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If this doesn't prove to you that alcohol is bad for you and kills you everytime you use it then I don't know what will.  Every single oldest person recorded in the world has never ever drank and this proves it.  Just think living 30-50 years longer than the average life expectancy just by not drinking or smoking.

Living to 100

DES MOINES — Work hard, have a strong faith, eat food that grows on plants, get along with people and refrain from smoking, drinking alcohol and “carousing.”

Those were among the secrets to longevity offered by 26 Iowa centenarians who were honored at a luncheon at the State Historical Building on Monday.

The 2010 U.S. Census reported that Iowa has 793 residents aged 100 or older — including Dina Manfredini, a 114-year-old Johnston woman who state Department on Aging officials say is inching close to being the oldest living person in the world.

On Monday, Gov. Terry Branstad fulfilled a campaign promise when his administration reinstituted a tradition of honoring the state’s oldest residents — an event held for the first time in at least three years that drew a crowd of 170 people.

“I’ve always thought this was a real highlight. I think we need to honor and recognize and respect these people,” Branstad said. “I think it’s the biggest number we’ve ever had at one of these. It was great.”

Is Bete the world's oldest person?

    December 01 2005 at 05:48AM

By Lebogang Seale and Ngwanya Mazwi

Who is the oldest person in the world?

Well, she may be living in South Africa.

A 119-year-old Grahamstown, Eastern Cape, woman is possibly the oldest living person in SA and may be the oldest person living in the world today.

'I was very strong during my time and I am still strong'
Noninji Elizabeth Bete was born on May 21 1886. The soft-spoken mother of seven can still get around with the aid of a walking stick.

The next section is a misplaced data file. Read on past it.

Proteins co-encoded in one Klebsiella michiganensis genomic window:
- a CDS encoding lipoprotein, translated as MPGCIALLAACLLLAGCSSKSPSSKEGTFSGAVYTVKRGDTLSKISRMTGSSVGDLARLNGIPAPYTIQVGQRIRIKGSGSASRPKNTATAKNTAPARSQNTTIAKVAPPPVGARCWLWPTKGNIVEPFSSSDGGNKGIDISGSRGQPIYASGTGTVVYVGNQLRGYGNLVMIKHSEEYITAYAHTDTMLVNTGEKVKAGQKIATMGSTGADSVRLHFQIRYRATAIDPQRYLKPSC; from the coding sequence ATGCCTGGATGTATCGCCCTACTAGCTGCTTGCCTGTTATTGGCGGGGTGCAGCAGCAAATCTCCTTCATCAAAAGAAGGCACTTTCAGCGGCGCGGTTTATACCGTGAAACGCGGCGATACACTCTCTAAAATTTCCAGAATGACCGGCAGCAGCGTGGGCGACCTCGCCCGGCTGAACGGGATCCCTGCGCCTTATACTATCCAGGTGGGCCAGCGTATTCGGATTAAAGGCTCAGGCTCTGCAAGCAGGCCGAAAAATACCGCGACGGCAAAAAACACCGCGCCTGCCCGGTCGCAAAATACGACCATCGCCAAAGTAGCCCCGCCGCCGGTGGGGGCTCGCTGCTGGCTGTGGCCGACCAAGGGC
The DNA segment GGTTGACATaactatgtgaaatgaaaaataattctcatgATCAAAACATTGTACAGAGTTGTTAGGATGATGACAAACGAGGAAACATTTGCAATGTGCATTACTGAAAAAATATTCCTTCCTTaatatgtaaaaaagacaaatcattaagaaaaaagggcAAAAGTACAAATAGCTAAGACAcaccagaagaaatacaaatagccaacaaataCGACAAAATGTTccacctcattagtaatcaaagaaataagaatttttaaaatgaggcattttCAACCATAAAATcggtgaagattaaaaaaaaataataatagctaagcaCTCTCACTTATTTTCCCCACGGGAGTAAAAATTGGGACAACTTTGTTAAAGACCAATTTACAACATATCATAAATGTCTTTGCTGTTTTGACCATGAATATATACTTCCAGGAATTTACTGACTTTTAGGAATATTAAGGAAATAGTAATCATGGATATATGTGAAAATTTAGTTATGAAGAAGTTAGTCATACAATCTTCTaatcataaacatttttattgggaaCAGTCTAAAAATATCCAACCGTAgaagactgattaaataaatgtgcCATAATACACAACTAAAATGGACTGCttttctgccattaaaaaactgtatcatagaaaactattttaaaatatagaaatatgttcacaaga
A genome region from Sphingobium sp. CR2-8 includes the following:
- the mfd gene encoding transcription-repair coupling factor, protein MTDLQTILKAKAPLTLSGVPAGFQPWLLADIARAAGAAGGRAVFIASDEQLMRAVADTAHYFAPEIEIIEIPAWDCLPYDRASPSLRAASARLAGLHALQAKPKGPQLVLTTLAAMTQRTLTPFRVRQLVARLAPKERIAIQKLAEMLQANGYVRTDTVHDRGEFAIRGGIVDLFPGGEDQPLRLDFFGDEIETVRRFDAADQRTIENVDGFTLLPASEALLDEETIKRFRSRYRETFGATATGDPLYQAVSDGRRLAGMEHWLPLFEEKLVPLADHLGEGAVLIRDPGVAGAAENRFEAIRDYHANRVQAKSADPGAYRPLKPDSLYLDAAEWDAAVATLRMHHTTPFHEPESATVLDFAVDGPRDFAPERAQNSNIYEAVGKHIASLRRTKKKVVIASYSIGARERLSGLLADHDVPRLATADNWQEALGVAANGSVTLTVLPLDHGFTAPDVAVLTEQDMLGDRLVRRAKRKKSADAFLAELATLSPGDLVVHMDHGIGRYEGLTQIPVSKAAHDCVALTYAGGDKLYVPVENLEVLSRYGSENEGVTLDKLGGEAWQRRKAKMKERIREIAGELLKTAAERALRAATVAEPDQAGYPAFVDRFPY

"I was very strong during my time and I am still strong," she said on Wednesday, shaking her fists to demonstrate her strength.

According to the Guinness World Records website, the oldest "fully authentic age" to which a person has ever lived is 122. The record was held by Jean Louise Calment, who was born in France on February 21, 1875. She died in 1997.

Bete, who turns 120 in May next year, could well surpass that record, judging by her health and strength.

The current record for the oldest living person is held by 114-year-old American Elizabeth Bolden.

She became the oldest person following the death of Hendrikje Van Andel-Schipper, of the Netherlands, who died in August this year.

Maryna Daniels, a senior official at the local department of home affairs, confirmed that Bete was the oldest living South African.

"I was phoned by a social worker this afternoon to confirm that the ID number was indeed correct. I then checked in the population register and saw she was the only person still alive who was born in the 1880s," said Daniels.

Bete can't remember much about her past. She said she had worked as a nanny for a white family at a nearby farm. "When the family's children grew up, I then worked as a domestic worker," Bete said, letting her toothless gums beam.

She remembers that her family moved from a farm to Grahamstown, where they settled in Tantyi township.

"We had no cars in our days and we used horse-drawn carriages," she recalled.

She also noted that there were no traffic lights in those days. "There used to be someone giving directions by waving his hands in the middle of the road."

She attributed her long life to her parents, who had taught her to respect other people and not drinking alcohol.

Bete, who can't remember when her husband died, had seven children, three of whom are still alive. She also has 15 grandchildren and 27 great-grandchildren. She said her greatest wish was to meet Nelson Mandela.

Ecuadoran woman who once drank donkey milk is now world's oldest


QUITO (AFP) - A clean-living Ecuadoran woman who as a girl drank donkey milk is now -- at 116 -- the world's oldest living person, her daughter told AFP.

Maria Esther Heredia Lecaro now holds the Guinness Book record, her daughter Hilda Capovilla, 80, said Friday.

Capovilla is the third of five children of longevity record-holder Heredia Lecaro, who spent her girlhood on a coastal family farm, and went on to wed an Austrian military engineer who died back in 1949.

The woman turned 116 September 14.